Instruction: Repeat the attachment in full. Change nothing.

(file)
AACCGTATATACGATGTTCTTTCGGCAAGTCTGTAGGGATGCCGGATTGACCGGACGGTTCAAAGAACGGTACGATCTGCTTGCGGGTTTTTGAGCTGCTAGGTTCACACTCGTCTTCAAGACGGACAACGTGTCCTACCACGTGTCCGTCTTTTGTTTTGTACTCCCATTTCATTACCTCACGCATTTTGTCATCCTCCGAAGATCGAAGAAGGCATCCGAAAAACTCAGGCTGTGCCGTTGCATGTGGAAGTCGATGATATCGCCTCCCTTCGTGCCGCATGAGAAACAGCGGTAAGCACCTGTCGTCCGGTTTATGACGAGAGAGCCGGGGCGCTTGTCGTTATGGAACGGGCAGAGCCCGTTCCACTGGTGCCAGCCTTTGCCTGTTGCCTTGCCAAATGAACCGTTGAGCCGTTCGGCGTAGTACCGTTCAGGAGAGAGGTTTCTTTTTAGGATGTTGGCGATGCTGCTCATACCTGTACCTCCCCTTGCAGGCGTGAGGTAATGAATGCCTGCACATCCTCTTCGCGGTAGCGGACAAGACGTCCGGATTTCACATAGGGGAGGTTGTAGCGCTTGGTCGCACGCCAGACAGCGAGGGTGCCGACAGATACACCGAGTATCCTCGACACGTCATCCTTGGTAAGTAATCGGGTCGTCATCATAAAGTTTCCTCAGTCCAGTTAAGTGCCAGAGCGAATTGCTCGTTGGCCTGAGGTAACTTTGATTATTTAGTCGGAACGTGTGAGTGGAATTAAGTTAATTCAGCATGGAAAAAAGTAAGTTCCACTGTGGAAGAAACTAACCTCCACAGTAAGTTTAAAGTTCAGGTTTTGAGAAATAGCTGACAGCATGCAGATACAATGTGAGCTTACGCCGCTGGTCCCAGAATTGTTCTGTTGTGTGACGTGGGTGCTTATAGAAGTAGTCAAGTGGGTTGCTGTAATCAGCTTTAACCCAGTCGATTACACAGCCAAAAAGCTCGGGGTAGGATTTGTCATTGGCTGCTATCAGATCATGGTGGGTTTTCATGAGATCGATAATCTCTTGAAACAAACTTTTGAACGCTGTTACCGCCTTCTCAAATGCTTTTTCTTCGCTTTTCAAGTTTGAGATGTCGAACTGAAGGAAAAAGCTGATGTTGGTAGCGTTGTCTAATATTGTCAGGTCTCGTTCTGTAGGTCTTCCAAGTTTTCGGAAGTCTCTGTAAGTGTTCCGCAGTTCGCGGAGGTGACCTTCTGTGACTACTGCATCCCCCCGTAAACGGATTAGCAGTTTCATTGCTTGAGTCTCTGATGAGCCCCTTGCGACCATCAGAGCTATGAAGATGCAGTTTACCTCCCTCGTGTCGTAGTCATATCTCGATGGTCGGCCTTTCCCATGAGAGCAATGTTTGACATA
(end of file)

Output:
AACCGTATATACGATGTTCTTTCGGCAAGTCTGTAGGGATGCCGGATTGACCGGACGGTTCAAAGAACGGTACGATCTGCTTGCGGGTTTTTGAGCTGCTAGGTTCACACTCGTCTTCAAGACGGACAACGTGTCCTACCACGTGTCCGTCTTTTGTTTTGTACTCCCATTTCATTACCTCACGCATTTTGTCATCCTCCGAAGATCGAAGAAGGCATCCGAAAAACTCAGGCTGTGCCGTTGCATGTGGAAGTCGATGATATCGCCTCCCTTCGTGCCGCATGAGAAACAGCGGTAAGCACCTGTCGTCCGGTTTATGACGAGAGAGCCGGGGCGCTTGTCGTTATGGAACGGGCAGAGCCCGTTCCACTGGTGCCAGCCTTTGCCTGTTGCCTTGCCAAATGAACCGTTGAGCCGTTCGGCGTAGTACCGTTCAGGAGAGAGGTTTCTTTTTAGGATGTTGGCGATGCTGCTCATACCTGTACCTCCCCTTGCAGGCGTGAGGTAATGAATGCCTGCACATCCTCTTCGCGGTAGCGGACAAGACGTCCGGATTTCACATAGGGGAGGTTGTAGCGCTTGGTCGCACGCCAGACAGCGAGGGTGCCGACAGATACACCGAGTATCCTCGACACGTCATCCTTGGTAAGTAATCGGGTCGTCATCATAAAGTTTCCTCAGTCCAGTTAAGTGCCAGAGCGAATTGCTCGTTGGCCTGAGGTAACTTTGATTATTTAGTCGGAACGTGTGAGTGGAATTAAGTTAATTCAGCATGGAAAAAAGTAAGTTCCACTGTGGAAGAAACTAACCTCCACAGTAAGTTTAAAGTTCAGGTTTTGAGAAATAGCTGACAGCATGCAGATACAATGTGAGCTTACGCCGCTGGTCCCAGAATTGTTCTGTTGTGTGACGTGGGTGCTTATAGAAGTAGTCAAGTGGGTTGCTGTAATCAGCTTTAACCCAGTCGATTACACAGCCAAAAAGCTCGGGGTAGGATTTGTCATTGGCTGCTATCAGATCATGGTGGGTTTTCATGAGATCGATAATCTCTTGAAACAAACTTTTGAACGCTGTTACCGCCTTCTCAAATGCTTTTTCTTCGCTTTTCAAGTTTGAGATGTCGAACTGAAGGAAAAAGCTGATGTTGGTAGCGTTGTCTAATATTGTCAGGTCTCGTTCTGTAGGTCTTCCAAGTTTTCGGAAGTCTCTGTAAGTGTTCCGCAGTTCGCGGAGGTGACCTTCTGTGACTACTGCATCCCCCCGTAAACGGATTAGCAGTTTCATTGCTTGAGTCTCTGATGAGCCCCTTGCGACCATCAGAGCTATGAAGATGCAGTTTACCTCCCTCGTGTCGTAGTCATATCTCGATGGTCGGCCTTTCCCATGAGAGCAATGTTTGACATA